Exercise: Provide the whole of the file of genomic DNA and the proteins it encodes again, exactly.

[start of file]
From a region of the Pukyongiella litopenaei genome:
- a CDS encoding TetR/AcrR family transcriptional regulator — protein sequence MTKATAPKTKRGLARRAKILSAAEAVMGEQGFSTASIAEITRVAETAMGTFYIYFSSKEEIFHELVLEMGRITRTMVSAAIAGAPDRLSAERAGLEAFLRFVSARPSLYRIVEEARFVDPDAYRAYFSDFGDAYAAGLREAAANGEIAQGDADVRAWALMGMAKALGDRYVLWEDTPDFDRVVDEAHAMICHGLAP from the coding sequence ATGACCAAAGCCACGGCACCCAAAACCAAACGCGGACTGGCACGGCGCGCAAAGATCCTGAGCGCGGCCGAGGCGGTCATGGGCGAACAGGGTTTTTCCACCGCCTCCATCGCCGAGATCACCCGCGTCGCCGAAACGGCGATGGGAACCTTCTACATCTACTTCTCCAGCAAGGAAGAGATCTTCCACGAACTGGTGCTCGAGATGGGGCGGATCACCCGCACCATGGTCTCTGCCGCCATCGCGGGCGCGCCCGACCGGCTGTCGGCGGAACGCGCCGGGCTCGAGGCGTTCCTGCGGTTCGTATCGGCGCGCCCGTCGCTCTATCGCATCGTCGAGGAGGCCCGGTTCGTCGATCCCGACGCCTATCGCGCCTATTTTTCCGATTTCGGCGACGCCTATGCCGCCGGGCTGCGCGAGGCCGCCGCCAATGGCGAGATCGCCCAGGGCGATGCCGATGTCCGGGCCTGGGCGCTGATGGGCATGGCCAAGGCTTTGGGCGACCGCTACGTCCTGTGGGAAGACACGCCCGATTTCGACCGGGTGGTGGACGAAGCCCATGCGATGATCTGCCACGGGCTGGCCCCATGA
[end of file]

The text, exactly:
From a region of the Pukyongiella litopenaei genome:
- a CDS encoding TetR/AcrR family transcriptional regulator — protein sequence MTKATAPKTKRGLARRAKILSAAEAVMGEQGFSTASIAEITRVAETAMGTFYIYFSSKEEIFHELVLEMGRITRTMVSAAIAGAPDRLSAERAGLEAFLRFVSARPSLYRIVEEARFVDPDAYRAYFSDFGDAYAAGLREAAANGEIAQGDADVRAWALMGMAKALGDRYVLWEDTPDFDRVVDEAHAMICHGLAP from the coding sequence ATGACCAAAGCCACGGCACCCAAAACCAAACGCGGACTGGCACGGCGCGCAAAGATCCTGAGCGCGGCCGAGGCGGTCATGGGCGAACAGGGTTTTTCCACCGCCTCCATCGCCGAGATCACCCGCGTCGCCGAAACGGCGATGGGAACCTTCTACATCTACTTCTCCAGCAAGGAAGAGATCTTCCACGAACTGGTGCTCGAGATGGGGCGGATCACCCGCACCATGGTCTCTGCCGCCATCGCGGGCGCGCCCGACCGGCTGTCGGCGGAACGCGCCGGGCTCGAGGCGTTCCTGCGGTTCGTATCGGCGCGCCCGTCGCTCTATCGCATCGTCGAGGAGGCCCGGTTCGTCGATCCCGACGCCTATCGCGCCTATTTTTCCGATTTCGGCGACGCCTATGCCGCCGGGCTGCGCGAGGCCGCCGCCAATGGCGAGATCGCCCAGGGCGATGCCGATGTCCGGGCCTGGGCGCTGATGGGCATGGCCAAGGCTTTGGGCGACCGCTACGTCCTGTGGGAAGACACGCCCGATTTCGACCGGGTGGTGGACGAAGCCCATGCGATGATCTGCCACGGGCTGGCCCCATGA